It also works against admins as well. I don't like how Linus & co can send kernel changes downstream that can break working hardware. Contrary to popular belief Linus & co are not trying to design a kernel for server use. It's a general purpose hobby kernel to them. If their changes break your system well then too bad, go fix it. That has been their attitude while the FreeBSD developers have been more focused on providing a stable system. I also trust the port system in FreeBSD over any package manager.

Yes I know about LTS releases but that is a poor solution, especially with all the inter-dependencies that exist in Linux. Too much crap gets written on top of other crap that requires a specific kernel so companies end up staying with old software which is a security compromise.

Edited 2010-03-25 00:09 UTC

Reply Parent Score: 4

Delgarde Member since:
2008-08-19

Which came first? The chicken or the egg? Same scenario here. Personally, I think the parent is correct. If BSD hadn't had the legal issues it did in the early 90s it had a really good shot at becoming the dominant "free" UNIX.


The parent ascribed Linux dominance to hardware support, not to legal issues. But I'd agree with you on that - those legal issues were probably decisive at the time, in holding back BSD while Linux grew.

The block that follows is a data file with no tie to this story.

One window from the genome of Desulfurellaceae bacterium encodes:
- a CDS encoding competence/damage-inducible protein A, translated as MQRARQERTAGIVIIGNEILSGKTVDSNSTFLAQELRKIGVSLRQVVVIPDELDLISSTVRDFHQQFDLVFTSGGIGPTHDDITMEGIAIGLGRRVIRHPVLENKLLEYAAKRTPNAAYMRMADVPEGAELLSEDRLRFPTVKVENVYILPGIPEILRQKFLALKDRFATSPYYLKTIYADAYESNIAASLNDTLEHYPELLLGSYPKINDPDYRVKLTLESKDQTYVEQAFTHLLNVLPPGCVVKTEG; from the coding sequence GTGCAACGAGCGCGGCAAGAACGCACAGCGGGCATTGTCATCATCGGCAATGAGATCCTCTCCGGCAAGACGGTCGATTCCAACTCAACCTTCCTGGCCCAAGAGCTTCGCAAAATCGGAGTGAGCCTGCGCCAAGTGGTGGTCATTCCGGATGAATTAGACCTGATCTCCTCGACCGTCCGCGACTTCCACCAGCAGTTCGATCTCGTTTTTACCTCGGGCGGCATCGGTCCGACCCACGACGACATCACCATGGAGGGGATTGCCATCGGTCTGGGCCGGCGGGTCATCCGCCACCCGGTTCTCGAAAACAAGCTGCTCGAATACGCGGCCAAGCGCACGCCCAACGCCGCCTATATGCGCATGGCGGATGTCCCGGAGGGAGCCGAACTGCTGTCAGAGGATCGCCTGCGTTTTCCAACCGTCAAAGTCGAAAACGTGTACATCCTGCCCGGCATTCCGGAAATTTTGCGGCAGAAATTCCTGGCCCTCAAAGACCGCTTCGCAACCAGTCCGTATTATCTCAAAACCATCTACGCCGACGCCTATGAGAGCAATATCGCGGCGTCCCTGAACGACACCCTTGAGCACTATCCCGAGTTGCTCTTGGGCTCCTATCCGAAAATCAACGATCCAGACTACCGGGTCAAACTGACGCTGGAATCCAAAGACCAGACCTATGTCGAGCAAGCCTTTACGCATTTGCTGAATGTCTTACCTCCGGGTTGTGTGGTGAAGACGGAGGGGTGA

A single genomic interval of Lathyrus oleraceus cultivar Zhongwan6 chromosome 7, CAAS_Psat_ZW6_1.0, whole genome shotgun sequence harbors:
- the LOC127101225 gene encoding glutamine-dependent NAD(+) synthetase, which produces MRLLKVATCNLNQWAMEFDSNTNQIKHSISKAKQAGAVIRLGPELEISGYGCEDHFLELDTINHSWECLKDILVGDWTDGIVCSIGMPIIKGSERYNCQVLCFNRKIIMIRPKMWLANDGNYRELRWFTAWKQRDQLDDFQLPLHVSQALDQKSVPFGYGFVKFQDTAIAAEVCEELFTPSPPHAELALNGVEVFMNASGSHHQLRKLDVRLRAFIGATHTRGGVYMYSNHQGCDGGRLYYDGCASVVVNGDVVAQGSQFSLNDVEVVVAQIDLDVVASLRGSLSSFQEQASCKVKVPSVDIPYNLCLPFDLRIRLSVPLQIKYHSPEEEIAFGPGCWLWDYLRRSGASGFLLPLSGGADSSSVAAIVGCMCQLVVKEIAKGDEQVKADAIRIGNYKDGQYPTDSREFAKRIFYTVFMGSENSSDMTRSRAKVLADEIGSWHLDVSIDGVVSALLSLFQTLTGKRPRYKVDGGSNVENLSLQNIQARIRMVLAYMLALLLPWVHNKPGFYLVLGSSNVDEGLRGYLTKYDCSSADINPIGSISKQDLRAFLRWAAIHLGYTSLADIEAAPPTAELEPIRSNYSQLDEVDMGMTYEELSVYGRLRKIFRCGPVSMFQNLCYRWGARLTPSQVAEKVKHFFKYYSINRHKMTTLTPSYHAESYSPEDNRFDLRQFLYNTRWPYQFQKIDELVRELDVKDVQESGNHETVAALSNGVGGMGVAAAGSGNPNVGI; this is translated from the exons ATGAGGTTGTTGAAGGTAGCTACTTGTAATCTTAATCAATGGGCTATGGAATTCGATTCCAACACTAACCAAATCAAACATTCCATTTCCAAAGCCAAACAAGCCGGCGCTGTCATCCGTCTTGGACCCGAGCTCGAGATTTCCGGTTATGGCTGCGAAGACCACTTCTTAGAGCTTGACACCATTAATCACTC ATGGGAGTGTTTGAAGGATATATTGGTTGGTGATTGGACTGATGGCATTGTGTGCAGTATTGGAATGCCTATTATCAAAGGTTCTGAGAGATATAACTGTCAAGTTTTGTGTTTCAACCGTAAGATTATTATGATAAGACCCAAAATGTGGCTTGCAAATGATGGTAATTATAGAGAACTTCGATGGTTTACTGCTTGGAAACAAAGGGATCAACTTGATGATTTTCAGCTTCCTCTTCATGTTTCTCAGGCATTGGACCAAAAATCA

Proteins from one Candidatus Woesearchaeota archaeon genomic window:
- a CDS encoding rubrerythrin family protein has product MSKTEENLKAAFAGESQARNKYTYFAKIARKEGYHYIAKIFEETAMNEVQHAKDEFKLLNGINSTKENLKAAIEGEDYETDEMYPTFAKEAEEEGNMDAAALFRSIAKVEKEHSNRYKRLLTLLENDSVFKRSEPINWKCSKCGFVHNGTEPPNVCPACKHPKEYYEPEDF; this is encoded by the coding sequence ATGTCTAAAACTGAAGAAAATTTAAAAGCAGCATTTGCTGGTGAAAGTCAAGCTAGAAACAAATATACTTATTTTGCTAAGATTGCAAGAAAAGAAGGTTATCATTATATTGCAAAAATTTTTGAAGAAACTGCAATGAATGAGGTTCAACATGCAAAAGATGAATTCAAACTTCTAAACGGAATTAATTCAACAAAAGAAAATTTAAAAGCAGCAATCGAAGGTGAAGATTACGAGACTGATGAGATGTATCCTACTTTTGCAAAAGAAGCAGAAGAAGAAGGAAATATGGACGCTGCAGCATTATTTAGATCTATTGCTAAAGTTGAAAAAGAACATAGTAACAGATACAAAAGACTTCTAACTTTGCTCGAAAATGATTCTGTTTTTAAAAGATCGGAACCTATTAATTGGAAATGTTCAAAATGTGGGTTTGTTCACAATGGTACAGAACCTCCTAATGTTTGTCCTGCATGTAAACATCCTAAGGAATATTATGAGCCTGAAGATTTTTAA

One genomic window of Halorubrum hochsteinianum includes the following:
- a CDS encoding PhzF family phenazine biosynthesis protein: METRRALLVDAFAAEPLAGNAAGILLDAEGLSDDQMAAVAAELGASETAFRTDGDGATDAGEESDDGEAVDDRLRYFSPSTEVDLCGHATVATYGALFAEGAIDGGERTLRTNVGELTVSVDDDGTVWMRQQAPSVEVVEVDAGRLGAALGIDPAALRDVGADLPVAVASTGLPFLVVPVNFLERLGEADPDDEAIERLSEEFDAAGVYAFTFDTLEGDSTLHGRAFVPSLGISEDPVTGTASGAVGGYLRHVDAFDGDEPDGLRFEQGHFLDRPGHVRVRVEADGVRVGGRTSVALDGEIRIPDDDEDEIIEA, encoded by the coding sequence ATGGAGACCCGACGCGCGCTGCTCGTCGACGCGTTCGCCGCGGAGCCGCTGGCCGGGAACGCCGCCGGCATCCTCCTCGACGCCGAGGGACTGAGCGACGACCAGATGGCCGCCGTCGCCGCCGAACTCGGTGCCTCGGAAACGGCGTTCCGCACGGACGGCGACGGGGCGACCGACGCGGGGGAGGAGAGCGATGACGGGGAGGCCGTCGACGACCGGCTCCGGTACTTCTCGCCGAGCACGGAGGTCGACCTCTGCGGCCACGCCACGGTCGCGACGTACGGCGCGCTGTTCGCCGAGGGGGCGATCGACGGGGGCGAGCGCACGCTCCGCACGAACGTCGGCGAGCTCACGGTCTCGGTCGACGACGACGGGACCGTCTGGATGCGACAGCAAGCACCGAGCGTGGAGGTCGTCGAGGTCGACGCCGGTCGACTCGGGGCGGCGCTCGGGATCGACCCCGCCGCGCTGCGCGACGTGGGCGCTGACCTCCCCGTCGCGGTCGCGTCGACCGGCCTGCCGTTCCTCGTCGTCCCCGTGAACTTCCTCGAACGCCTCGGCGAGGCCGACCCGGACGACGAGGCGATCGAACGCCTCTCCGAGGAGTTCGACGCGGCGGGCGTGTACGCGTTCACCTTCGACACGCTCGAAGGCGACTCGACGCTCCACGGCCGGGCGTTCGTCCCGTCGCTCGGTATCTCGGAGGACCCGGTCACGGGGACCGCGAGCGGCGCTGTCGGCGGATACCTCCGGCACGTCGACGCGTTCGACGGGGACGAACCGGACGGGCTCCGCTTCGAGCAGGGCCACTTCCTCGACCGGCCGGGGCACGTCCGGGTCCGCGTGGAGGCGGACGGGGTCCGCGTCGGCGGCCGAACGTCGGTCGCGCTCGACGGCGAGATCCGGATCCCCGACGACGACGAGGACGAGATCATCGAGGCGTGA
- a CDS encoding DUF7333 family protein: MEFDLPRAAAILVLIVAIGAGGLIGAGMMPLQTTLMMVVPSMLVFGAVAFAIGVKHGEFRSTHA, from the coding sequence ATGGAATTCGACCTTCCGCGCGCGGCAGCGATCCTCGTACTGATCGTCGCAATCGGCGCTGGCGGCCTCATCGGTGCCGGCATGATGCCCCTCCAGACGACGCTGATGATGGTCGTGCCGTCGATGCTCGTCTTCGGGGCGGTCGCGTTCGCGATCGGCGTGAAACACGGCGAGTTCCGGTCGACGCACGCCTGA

I think Linux would have been better served maintaining a concentric core and base system.


What are you counting as the base system? Linux distros are all pretty consistent about the basic userspace software - it's all the standard GNU packages, glibc, coreutils, etc. The differences between e.g Fedora and Ubuntu are infinitesimal compared to the differences between either of them and any other Unix variant...

The differences are mostly in package management and boot/network configuration - which I'll grant you, can be a pain sometimes, but don't really hold anything back...

Reply Parent Score: 3

tylerdurden Member since:
2009-03-17

Not being able to run an OS due to lack of support for the HW one has at hand has everything to do with it.

Reply Parent Score: 2

marafaka Member since:
2006-01-03

tylerdurden: "Not being able to run an OS due to lack of support for the HW one has at hand has everything to do with it."

Exactly my view ... 15 years ago. Look, if you find FreeBSD appealing then plunge your shuvel and don't look back. It can be done but it's a lot of work. If not, don't worry - life is beautiful and greater than any technology.

Reply Parent Score: 2

marafaka Member since:
2006-01-03

I agree that hardware support is not a major factor, but I can also tell you what it is: it's culture. Yes, there are struggling volunteers porting HAL, ALSA, PulseAudio, V4L, Flash etc., but they're struggling because they came from another world and don't realize that most of us have no need for that technology anyway. What was needed was already implemented by the FreeBSD and other project in superior forms.

And about domination of any operating system there's not much to say. Picture yourself a Gauss curve then meditate on who dominates who again.

Reply Parent Score: 2